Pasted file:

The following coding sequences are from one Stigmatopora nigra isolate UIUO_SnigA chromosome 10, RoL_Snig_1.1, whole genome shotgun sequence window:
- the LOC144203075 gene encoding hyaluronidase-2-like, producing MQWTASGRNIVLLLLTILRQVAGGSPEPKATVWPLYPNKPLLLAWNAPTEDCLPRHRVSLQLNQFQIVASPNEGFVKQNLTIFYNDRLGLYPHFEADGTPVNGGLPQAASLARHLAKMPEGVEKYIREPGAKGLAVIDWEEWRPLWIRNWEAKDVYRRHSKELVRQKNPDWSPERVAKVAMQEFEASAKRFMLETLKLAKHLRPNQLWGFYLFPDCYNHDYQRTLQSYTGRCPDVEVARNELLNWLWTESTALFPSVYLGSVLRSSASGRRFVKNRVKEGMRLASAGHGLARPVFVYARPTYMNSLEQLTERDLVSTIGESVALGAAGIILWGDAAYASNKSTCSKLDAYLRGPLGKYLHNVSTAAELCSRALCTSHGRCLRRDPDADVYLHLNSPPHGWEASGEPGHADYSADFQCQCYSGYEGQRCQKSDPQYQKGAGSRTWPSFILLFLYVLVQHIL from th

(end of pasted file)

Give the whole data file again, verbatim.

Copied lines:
The following coding sequences are from one Stigmatopora nigra isolate UIUO_SnigA chromosome 10, RoL_Snig_1.1, whole genome shotgun sequence window:
- the LOC144203075 gene encoding hyaluronidase-2-like, producing MQWTASGRNIVLLLLTILRQVAGGSPEPKATVWPLYPNKPLLLAWNAPTEDCLPRHRVSLQLNQFQIVASPNEGFVKQNLTIFYNDRLGLYPHFEADGTPVNGGLPQAASLARHLAKMPEGVEKYIREPGAKGLAVIDWEEWRPLWIRNWEAKDVYRRHSKELVRQKNPDWSPERVAKVAMQEFEASAKRFMLETLKLAKHLRPNQLWGFYLFPDCYNHDYQRTLQSYTGRCPDVEVARNELLNWLWTESTALFPSVYLGSVLRSSASGRRFVKNRVKEGMRLASAGHGLARPVFVYARPTYMNSLEQLTERDLVSTIGESVALGAAGIILWGDAAYASNKSTCSKLDAYLRGPLGKYLHNVSTAAELCSRALCTSHGRCLRRDPDADVYLHLNSPPHGWEASGEPGHADYSADFQCQCYSGYEGQRCQKSDPQYQKGAGSRTWPSFILLFLYVLVQHIL from th